The potential for equity crowdfunding is very exciting. Indiegogo has been strongly in favor of equity crowdfunding since we pioneered perks-based crowdfunding in 2008. Equity crowdfunding is a key step on our mission toward democratizing finance by allowing people not only to fund, but to invest in what matters to them.

We certainly expect that equity crowdfunding has the chance to be a major part of our business. Adding equity crowdfunding would allow Indiegogo to welcome a new segment of funders motivated by profit. That said, we have a robust and rapidly growing perks-based business at Indiegogo without equity. Since one of the biggest reasons people turn to Indiegogo is to raise non-dilutive capital, we expect such range of needs to remain wide in a post-equity crowdfunding world.

We have been doing research on how to use equity crowdfunding since our inception and even represented the crowdfunding industry at the White House during the signing of the JOBS Act. Since then, we have played a crucial role working with the White House and the SEC to finalize the rules and regulations. Today, we continue to do research and seek clarity as we look to move forward.

At this point, it’s too early to tell how Indiegogo would incorporate equity crowdfunding into our platform. We are actively involved with the SEC and other key stakeholders, but will need to learn more before deciding how we might implement equity. This is something we plan on actively exploring in 2014.

Indiegogo will continue on its path toward becoming a permanent fixture of the financial ecosystem. We envision a world where access to capital is democratized and passionate people around the world are empowered to bring their dreams to life with the help of like-minded individuals. The pending change in regulations to allow equity crowdfunding will certainly expand opportunities for people within the United States. We have been consistently taking feedback from our customers and the general public about how we can improve Indiegogo, as it relates to investing and other forms of fundraising, and we will continue to optimize and modify the product with this customer focus.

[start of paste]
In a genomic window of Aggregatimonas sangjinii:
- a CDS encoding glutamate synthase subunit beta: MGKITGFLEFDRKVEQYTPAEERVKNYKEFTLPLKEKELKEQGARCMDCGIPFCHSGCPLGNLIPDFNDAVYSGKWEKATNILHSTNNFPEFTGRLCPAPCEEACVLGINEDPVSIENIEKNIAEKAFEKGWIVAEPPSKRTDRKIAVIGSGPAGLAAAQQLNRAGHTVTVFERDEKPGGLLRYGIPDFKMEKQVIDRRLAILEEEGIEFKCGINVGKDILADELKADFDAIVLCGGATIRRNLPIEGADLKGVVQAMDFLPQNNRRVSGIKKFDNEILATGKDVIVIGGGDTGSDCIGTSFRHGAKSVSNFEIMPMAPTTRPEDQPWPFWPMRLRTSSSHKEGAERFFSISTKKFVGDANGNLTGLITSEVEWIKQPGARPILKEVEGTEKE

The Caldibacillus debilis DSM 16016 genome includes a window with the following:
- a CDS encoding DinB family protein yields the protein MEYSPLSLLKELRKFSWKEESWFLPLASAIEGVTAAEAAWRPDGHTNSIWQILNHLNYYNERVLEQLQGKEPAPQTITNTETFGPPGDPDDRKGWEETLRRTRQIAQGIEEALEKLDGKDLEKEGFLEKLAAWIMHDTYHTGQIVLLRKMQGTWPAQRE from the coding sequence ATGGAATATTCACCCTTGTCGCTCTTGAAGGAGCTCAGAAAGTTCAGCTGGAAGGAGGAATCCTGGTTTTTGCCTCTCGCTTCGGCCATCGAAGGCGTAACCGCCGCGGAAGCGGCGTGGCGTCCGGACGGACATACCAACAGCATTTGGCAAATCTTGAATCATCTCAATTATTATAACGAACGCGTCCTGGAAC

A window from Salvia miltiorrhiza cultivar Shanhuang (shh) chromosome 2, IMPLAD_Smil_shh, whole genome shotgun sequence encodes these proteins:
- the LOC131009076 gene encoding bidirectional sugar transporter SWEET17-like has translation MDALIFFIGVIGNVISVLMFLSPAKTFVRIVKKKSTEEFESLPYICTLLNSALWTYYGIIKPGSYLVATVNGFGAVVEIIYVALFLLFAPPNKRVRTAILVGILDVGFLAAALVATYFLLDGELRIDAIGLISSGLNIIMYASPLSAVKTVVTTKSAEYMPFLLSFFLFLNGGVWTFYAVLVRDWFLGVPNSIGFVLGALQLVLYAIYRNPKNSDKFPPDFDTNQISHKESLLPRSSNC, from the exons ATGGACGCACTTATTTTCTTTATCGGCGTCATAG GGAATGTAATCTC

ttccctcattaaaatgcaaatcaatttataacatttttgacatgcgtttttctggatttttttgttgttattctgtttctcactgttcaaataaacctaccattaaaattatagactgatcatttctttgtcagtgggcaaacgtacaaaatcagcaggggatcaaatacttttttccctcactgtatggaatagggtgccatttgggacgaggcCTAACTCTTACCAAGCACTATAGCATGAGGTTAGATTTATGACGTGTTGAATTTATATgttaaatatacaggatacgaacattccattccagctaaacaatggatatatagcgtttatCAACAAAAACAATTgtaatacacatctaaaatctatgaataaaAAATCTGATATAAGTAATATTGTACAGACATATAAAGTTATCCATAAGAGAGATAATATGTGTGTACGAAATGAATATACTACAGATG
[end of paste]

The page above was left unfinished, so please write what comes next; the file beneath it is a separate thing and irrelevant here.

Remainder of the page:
Kendall Almerico, founder and CEO of FundHub, a firm that provides services to the crowdfunding community and operates his own crowdfunding site, ClickStartMe, commented on his passion for crowdfunding and the surprises he says we shouldn’t expect:

I have spent many years as a lawyer helping people start businesses. Before 2008, I could call a bank and help an entrepreneur get a line of credit or I could go to angel investors and arrange for startup capital. When banks stopped lending and angels moved away from startups, it left everyone who wanted to start a small business without startup capital.

When I read about the JOBS Act, I knew that equity crowdfunding done the right way could bring back the American Dream for those new small businesses. Since then, I have worked hard to educate the public about crowdfunding and the opportunities it brings for businesses, everyday investors and the economy in general. The thought of democratizing the investment process while building new businesses really excites me.